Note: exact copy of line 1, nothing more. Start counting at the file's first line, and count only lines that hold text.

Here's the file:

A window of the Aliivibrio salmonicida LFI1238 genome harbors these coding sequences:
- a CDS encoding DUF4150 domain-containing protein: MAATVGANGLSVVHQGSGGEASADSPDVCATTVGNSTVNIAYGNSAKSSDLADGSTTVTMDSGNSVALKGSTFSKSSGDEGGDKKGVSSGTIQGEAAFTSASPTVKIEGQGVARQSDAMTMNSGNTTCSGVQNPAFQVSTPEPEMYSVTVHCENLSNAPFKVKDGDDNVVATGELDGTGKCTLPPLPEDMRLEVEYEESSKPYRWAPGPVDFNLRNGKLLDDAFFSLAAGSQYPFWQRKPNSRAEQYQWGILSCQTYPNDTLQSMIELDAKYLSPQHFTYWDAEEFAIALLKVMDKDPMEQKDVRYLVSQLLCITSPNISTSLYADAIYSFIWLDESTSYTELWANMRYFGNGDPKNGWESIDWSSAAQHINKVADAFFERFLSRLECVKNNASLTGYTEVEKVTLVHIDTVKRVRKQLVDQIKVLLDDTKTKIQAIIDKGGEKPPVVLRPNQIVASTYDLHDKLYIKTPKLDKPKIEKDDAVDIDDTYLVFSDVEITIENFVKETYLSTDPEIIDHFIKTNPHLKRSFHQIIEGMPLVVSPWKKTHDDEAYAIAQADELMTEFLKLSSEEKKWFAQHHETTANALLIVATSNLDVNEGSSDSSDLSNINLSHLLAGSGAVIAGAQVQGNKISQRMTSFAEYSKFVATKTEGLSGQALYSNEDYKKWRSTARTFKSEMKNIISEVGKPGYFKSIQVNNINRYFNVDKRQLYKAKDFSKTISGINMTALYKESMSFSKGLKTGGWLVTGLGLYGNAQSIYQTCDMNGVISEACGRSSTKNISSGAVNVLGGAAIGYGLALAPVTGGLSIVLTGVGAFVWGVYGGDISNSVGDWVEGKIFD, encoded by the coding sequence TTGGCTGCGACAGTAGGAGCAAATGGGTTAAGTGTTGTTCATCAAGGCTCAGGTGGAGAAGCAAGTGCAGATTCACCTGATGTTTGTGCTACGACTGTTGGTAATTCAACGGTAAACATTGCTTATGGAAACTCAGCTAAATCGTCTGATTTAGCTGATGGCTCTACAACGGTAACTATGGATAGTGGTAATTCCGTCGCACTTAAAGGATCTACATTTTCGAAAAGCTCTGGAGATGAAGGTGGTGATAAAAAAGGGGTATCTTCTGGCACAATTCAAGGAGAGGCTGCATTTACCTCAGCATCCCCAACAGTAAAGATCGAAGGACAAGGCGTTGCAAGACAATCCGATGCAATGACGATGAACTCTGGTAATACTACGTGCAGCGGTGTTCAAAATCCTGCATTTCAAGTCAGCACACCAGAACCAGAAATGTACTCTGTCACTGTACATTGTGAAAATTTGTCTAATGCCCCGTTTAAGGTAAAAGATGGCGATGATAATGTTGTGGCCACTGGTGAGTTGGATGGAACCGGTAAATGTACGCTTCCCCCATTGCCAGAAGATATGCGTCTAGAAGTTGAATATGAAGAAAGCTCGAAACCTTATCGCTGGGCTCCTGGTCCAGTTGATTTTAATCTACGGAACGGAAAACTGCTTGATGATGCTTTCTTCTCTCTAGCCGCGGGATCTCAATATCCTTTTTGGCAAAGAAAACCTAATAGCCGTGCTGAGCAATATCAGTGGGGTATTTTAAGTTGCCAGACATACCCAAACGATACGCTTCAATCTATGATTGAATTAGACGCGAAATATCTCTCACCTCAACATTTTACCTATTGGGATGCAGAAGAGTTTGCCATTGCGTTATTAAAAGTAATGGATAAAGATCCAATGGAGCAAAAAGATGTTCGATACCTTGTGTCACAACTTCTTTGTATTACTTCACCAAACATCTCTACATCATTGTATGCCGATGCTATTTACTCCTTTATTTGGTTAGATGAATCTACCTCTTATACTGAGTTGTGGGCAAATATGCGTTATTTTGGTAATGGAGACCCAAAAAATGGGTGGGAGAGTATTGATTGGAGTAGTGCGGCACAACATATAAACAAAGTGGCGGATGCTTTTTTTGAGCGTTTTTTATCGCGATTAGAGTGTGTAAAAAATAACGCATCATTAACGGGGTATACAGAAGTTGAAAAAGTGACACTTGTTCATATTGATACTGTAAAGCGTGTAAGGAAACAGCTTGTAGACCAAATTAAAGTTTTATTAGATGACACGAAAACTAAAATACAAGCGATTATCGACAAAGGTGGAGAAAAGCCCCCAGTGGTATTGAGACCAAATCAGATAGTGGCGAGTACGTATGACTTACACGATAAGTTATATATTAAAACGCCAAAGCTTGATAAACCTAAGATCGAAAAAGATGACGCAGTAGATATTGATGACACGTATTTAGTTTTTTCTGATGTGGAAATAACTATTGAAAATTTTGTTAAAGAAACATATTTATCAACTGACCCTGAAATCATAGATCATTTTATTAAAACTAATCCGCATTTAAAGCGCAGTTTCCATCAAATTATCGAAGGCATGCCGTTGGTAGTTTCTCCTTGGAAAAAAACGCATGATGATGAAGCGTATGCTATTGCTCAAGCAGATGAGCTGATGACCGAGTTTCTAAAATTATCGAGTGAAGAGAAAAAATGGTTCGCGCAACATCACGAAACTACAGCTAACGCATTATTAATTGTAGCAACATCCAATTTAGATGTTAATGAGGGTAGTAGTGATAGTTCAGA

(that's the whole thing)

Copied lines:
A window of the Aliivibrio salmonicida LFI1238 genome harbors these coding sequences: